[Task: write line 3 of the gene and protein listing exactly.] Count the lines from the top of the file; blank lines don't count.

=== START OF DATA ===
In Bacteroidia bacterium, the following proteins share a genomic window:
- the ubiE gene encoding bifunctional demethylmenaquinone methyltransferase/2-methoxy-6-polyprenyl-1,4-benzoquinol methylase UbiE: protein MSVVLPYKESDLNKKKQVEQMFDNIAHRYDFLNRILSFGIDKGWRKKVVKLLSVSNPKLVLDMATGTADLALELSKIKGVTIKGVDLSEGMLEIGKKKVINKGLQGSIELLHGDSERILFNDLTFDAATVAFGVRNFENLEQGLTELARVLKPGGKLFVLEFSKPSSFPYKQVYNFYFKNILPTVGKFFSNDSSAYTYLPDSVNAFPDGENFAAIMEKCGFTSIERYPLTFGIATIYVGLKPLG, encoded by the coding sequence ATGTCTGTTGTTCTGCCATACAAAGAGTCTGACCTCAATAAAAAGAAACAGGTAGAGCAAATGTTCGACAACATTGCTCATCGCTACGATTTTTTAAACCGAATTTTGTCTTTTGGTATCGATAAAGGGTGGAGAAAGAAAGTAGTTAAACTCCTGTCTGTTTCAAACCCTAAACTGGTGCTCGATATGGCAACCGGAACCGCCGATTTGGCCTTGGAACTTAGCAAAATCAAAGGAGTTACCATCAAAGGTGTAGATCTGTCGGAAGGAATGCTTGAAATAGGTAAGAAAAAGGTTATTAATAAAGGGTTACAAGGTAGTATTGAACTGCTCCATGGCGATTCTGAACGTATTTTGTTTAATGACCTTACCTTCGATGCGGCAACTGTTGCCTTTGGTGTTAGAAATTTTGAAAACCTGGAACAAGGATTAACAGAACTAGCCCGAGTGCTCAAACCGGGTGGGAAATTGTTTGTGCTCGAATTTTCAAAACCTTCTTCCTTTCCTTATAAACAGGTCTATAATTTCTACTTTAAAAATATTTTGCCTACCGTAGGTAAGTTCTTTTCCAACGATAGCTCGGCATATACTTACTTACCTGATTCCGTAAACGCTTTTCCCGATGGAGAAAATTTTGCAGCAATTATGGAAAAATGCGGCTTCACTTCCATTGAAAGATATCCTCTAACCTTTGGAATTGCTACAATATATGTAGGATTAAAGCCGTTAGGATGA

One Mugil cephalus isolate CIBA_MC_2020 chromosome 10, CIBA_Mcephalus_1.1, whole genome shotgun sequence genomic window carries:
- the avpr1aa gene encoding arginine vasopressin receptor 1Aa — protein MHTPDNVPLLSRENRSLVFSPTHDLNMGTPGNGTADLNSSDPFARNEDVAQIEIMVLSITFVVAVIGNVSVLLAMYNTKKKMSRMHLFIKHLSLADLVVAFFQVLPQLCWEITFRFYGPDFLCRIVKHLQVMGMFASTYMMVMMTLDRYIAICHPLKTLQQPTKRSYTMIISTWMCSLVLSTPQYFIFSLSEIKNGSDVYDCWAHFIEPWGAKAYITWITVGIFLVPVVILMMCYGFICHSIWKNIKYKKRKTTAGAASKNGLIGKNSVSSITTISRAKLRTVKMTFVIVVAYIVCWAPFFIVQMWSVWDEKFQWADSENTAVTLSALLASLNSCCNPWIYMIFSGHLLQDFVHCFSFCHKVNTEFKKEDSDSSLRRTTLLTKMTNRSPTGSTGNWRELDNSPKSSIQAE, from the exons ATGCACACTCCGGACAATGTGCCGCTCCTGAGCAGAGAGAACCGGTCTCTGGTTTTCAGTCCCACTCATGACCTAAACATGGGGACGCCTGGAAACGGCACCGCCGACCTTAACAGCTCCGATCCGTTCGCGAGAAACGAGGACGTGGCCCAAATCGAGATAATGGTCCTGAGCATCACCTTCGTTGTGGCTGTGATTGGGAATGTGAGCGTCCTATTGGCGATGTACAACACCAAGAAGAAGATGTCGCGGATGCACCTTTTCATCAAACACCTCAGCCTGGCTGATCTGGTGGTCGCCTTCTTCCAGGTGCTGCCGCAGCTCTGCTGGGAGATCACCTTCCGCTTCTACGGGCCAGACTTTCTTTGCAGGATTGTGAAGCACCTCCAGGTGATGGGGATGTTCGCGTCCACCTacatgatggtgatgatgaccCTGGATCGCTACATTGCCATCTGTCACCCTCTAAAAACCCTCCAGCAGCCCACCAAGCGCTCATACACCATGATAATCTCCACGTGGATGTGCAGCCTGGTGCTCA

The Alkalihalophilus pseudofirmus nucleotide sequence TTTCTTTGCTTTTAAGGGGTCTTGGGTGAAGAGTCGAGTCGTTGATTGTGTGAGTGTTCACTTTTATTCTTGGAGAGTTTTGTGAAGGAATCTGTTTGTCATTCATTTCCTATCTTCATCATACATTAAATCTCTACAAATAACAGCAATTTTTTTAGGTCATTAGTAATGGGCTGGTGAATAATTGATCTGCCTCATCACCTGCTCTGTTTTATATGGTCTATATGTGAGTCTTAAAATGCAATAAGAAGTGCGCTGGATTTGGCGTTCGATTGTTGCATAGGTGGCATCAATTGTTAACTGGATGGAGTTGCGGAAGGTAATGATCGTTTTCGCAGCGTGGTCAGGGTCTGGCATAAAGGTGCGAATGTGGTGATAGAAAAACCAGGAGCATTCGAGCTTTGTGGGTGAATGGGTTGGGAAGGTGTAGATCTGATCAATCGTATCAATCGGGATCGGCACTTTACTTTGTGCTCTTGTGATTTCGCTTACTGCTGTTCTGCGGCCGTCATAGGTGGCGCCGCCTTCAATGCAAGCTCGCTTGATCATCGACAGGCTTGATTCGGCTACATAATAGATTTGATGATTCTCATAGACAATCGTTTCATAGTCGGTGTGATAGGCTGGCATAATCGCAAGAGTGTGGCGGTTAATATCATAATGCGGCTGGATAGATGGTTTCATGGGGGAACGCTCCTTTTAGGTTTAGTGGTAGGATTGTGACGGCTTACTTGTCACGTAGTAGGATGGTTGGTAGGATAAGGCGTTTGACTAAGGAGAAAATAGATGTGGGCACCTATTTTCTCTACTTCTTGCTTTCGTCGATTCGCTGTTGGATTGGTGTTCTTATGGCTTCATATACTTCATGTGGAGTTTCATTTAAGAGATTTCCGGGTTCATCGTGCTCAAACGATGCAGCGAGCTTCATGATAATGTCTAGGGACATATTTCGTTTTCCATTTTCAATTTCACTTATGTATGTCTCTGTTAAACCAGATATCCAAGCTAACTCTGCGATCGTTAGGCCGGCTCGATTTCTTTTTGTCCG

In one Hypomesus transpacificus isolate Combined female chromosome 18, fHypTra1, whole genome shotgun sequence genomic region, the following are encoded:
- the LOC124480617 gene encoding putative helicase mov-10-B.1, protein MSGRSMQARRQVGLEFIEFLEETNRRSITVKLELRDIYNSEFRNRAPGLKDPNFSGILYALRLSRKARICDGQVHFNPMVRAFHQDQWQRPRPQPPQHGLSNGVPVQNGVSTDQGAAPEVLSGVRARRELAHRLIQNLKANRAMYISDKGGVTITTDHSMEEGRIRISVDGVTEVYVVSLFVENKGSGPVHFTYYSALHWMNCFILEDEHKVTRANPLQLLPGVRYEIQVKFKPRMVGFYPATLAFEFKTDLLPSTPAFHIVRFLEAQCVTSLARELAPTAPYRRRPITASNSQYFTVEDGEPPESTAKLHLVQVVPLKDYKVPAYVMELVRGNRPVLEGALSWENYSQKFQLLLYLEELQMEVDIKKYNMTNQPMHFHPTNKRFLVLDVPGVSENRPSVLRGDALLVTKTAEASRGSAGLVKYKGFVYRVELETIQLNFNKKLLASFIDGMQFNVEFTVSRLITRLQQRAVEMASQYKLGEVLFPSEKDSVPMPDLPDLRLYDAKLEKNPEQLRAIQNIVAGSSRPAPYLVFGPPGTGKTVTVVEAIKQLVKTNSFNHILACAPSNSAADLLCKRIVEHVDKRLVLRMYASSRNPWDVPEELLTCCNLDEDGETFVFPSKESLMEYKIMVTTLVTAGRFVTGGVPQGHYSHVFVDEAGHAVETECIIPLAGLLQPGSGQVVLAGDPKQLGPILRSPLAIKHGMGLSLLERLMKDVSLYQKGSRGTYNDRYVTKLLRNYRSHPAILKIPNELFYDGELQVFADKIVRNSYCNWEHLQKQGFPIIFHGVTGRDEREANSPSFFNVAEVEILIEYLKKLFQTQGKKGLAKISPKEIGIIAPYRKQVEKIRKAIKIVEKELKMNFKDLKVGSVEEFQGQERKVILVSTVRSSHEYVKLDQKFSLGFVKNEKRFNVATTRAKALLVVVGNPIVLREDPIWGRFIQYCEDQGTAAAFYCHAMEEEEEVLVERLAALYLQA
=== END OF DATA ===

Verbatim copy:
One Mugil cephalus isolate CIBA_MC_2020 chromosome 10, CIBA_Mcephalus_1.1, whole genome shotgun sequence genomic window carries: